Year after year, tennis writers and commentators go on about Federer and his 16 majors. At tournaments around the world, Federer gets automatic centre court/prime time billing, sometimes ahead of Djokovic and Nadal, and he has an army of loyal fans who won't hear a word spoken against him, and insist that he is the greatest player of all time without question.
But does the number 16 really have as much relevance when you consider how he got there?
Look at the era in which Federer won most of his majors: a poor era where he was beating reasonably good (but not great) or distinctly average players in semis and finals: Philippoussis, Hewitt, Roddick, Safin, Davydenko, Gonzalez, Haas. For goodness sake, he even had Jonas Bjorkman (no disrespect-a great doubles player-but come on) as a semi-final opponent at Wimbledon one year.
Many refer to the AO match against Roddick in 2007 as one of Federer’s finest. But that sums it up really – watch that match again (it’s on youtube). Roddick charging into the net like a nutcase off a terrible approach shot all the time, and Federer made to look very good by pulling off straightforward passing shots. The era 2003-2007 was pretty average, all things considered.
When he finally came up against serious opposition, (Nadal on clay since 2005, Nadal & Djokovic on other surfaces from 2008 onwards) he hasn’t been able to live with it, and has consistently fallen short. How on earth can people be so ignorant to call Roger the GOAT when his record in majors against Nadal is an appalling 2-8 (and it should really be 1-9, as Rafa was denied the 2007 Wimbledon Crown thanks to some appalling scheduling, with Nadal made to play Soderling across five days while Fed got a walkover into the SF and had a nice little rest).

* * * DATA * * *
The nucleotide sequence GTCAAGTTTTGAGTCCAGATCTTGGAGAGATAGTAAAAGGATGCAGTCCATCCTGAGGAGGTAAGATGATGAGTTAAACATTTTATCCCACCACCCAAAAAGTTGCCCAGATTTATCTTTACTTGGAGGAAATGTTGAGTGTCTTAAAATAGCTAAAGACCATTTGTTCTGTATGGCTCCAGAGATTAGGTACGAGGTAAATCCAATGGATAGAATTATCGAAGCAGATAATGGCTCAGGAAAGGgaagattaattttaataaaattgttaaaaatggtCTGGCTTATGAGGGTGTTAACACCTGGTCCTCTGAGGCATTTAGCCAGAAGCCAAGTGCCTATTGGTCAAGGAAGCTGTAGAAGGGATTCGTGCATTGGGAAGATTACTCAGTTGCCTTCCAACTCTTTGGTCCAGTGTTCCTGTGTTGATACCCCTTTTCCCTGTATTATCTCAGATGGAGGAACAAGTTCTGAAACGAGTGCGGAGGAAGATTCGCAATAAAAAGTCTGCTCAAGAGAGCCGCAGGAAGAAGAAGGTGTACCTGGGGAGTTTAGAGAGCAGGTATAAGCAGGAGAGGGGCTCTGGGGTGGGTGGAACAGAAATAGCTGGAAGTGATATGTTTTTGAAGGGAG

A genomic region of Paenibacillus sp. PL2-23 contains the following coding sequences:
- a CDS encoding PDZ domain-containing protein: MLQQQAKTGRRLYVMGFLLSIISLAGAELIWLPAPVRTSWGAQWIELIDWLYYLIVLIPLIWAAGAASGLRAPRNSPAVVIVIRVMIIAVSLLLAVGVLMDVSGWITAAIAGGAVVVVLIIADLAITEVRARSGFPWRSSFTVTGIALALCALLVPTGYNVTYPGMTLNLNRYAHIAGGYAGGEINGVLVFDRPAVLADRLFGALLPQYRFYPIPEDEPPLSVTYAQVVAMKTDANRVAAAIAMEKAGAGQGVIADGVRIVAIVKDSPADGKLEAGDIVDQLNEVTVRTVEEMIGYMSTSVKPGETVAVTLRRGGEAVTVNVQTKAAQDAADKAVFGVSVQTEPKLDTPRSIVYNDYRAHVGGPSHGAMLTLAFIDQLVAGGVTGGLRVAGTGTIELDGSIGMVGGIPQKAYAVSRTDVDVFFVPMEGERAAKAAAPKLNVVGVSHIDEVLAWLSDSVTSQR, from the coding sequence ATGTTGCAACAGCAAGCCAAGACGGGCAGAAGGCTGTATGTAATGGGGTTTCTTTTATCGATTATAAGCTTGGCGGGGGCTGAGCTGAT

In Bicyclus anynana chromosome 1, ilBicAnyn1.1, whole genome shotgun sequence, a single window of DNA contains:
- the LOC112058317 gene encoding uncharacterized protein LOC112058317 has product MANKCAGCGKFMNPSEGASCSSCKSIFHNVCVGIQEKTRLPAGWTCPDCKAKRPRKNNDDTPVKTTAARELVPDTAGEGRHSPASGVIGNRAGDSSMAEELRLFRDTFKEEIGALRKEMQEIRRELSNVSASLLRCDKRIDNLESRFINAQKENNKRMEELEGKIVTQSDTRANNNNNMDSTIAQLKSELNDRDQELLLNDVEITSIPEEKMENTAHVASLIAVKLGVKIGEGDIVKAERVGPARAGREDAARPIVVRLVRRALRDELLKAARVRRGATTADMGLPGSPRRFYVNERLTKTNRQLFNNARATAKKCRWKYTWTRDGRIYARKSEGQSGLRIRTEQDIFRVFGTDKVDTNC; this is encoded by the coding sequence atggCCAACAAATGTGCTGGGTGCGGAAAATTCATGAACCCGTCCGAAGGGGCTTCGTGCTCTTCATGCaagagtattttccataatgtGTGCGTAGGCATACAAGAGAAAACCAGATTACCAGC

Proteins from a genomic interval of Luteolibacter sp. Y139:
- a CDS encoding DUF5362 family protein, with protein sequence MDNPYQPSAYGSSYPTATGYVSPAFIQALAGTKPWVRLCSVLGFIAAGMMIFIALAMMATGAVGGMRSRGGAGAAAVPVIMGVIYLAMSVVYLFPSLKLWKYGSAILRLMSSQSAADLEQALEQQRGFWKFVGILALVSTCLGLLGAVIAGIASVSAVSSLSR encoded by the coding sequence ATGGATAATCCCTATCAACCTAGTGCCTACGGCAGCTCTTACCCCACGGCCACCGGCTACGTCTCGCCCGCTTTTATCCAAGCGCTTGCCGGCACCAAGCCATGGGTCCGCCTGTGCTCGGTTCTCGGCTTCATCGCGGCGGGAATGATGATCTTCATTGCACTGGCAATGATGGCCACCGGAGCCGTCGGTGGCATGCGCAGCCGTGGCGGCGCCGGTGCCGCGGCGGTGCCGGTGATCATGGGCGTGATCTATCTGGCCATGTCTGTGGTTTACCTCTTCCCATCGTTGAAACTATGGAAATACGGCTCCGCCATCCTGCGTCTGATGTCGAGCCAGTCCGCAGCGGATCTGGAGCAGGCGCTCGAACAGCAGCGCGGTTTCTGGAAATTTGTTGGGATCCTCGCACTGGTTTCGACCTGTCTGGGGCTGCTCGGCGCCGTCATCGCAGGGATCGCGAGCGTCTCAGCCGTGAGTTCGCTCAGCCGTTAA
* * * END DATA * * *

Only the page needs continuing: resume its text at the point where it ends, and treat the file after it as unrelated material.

If you trail one of your main rivals 8-2 in majors, you are not the GOAT, period.
But it’s not just Nadal. Since Djokovic got his game together in 2008, he leads Federer 5-3 in slam encounters, plus the Serb had big chances to win the USO final 2007, sadly choking at crucial moments in every set.
Oh, and when Fed has fallen short since 2008, there’s always been an excuse. Against Djokovic in AO 2008 he was ill, Against Nadal in Wimbledon that year, it was the bad light. Against Nadal in AO 2009 he wept like a baby. Against Soderling in RG 2010 he blamed the weather and heavy conditions. Against Berdych a few weeks later at Wimbledon, he said “I’ve been nursing a back and leg injury for a couple of weeks” despite saying after the Falla five setter
that he had absolutely no injury problems at all. Against Tsonga the following year he said his opponent just took a few swings and got lucky. It’s really sad, but predictable, that he seems to have believed his own hype and couldn’t accept that he is simply nowhere near the best of his generation
Look at who Djokovic and Nadal have beaten in the latter stages en route to their majors – each other, Federer and Murray – outstanding players compared with the likes of Roddick, Hewitt, Haas, Davydenko. Since 2008 Nadal hasn’t been hit off the court by Berdych, Tsonga, Soderling etc except RG2009 when he was clearly injured and suffering personal issues.
Look at it this way – the great William Renshaw won seven Wimbledon titles, William Larned and Richard Sears each won seven US Open titles. Do tennis historians rank them as up there with Sampras and Laver in all-time great discussions? Why not?
Because it’s about quality not quantity.